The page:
Big Data & Who’s Data is it anyway?

19 Oct

Big Data

I have been perusing IBM’s pitch for their Big Data Analytics Platform …

“Big data is more than simply a matter of size; it is an opportunity to find insights in new and emerging types of data and content, to make your business more agile, and to answer questions that were previously considered beyond your reach. Until now, there was no practical way to harvest this opportunity. Today, IBM’s platform for big data uses state of the art technologies including patented advanced analytics to open the door to a world of possibilities.”

This explanation, I believe to be typical of many vendors throughout the industry, and, as it is client-focused, we may deduce that this is close to the general understanding industry-wide.  Let me also summarise IBM‘s outline of some key characteristics and challenges of Big Data:

Volume.  Yes, Big Data is large and growing exponentially, but volume alone is not the challenge. Volume alone might require more space, and more time to analyse/process than traditional data. However, the real challenge/opportunity lies in the combination of volume and Variety. The breadth of data types, photo/video/audio/text/logs requires new analytical approaches if the full potential is to be exploited. In addition, Velocity, the rate at which data is generated means the picture is constantly changing, rendering insights quickly obsolete.

“Veracity: 1 in 3 business leaders don’t trust the information they use to make decisions. How can you act upon information if you don’t trust it? Establishing trust in big data presents a huge challenge as the variety and number of sources grows.”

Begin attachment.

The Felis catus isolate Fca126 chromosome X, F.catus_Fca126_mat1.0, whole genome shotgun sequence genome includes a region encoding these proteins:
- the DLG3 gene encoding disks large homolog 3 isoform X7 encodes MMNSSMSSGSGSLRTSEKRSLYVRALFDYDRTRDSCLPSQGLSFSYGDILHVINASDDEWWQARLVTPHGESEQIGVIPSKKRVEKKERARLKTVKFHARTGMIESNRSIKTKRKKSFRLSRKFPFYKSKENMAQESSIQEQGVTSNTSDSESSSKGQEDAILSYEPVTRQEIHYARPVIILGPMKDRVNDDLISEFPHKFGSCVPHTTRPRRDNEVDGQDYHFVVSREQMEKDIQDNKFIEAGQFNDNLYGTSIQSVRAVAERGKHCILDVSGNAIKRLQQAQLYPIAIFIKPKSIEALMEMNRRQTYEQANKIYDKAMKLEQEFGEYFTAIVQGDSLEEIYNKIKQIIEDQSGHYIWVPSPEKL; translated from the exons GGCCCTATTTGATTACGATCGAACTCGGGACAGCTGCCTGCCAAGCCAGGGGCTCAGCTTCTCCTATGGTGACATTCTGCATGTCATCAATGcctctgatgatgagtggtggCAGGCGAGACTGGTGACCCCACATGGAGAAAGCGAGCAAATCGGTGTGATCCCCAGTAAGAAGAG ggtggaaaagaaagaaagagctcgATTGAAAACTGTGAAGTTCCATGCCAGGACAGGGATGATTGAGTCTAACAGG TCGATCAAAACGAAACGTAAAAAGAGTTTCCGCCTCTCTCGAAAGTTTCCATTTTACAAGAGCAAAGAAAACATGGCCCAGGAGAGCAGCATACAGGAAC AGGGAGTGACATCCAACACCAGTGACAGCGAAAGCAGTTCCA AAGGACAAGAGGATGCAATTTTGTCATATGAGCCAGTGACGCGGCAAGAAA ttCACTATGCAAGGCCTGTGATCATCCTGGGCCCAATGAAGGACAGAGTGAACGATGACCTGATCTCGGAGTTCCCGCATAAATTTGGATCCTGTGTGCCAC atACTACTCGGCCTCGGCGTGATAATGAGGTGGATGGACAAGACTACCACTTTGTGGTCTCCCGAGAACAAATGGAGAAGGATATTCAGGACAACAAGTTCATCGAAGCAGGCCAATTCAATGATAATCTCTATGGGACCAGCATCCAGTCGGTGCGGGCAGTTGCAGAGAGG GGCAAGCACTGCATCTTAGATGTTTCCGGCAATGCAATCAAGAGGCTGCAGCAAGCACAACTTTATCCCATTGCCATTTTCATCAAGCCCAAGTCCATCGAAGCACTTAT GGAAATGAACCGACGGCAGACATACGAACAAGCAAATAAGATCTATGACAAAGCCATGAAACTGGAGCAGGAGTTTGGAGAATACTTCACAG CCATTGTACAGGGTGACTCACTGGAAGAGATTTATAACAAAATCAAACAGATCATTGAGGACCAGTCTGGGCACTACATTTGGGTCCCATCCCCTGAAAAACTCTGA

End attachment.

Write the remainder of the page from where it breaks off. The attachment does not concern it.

Big data seems to promise much in terms of Business Modelling, Decision Making, Marketing, Profiling, and Customer Relations etc…  The data exists, analytic solutions like those of IBM are already here, so, now Big Data is tangible, how about the questions? It seems the challenge regarding Big Data is not a technological one, but rather creativity in enquiry and application.

The implications of Big Data stretch beyond Business to Economics, Government, Sociology, Policy etc. Many concerns are surfacing regarding rights and ownership of data, different views and data policies across different borders. Coupled with this, is the potential for misuse of data i.e. a customer/subject’s information offered/gathered for one use, it could be reused for entirely different purposes.  How can these areas be legislated?  For example, if analytical expertise solutions are out-sourced to the ‘Cloud’, then privacy guidelines will be very difficult to maintain.

Alistair Croll, in his article on Big Data and Civil Rights  provides a useful overview of these issues and more.  I am not sure I agree with all of it, but there are some good explanations and leads for anyone interested in the ethical implications of Big Data.


One Response to “Big Data & Who’s Data is it anyway?”


  1. ‘Big Data’ – A more simplistic view « So Opinionated … - October 22, 2012

    […] business issues such as accuracy, duplication, structure, storage and accessibility. As timh88 and have touched on, advances in technology and changes in our business environments are key factors in […]

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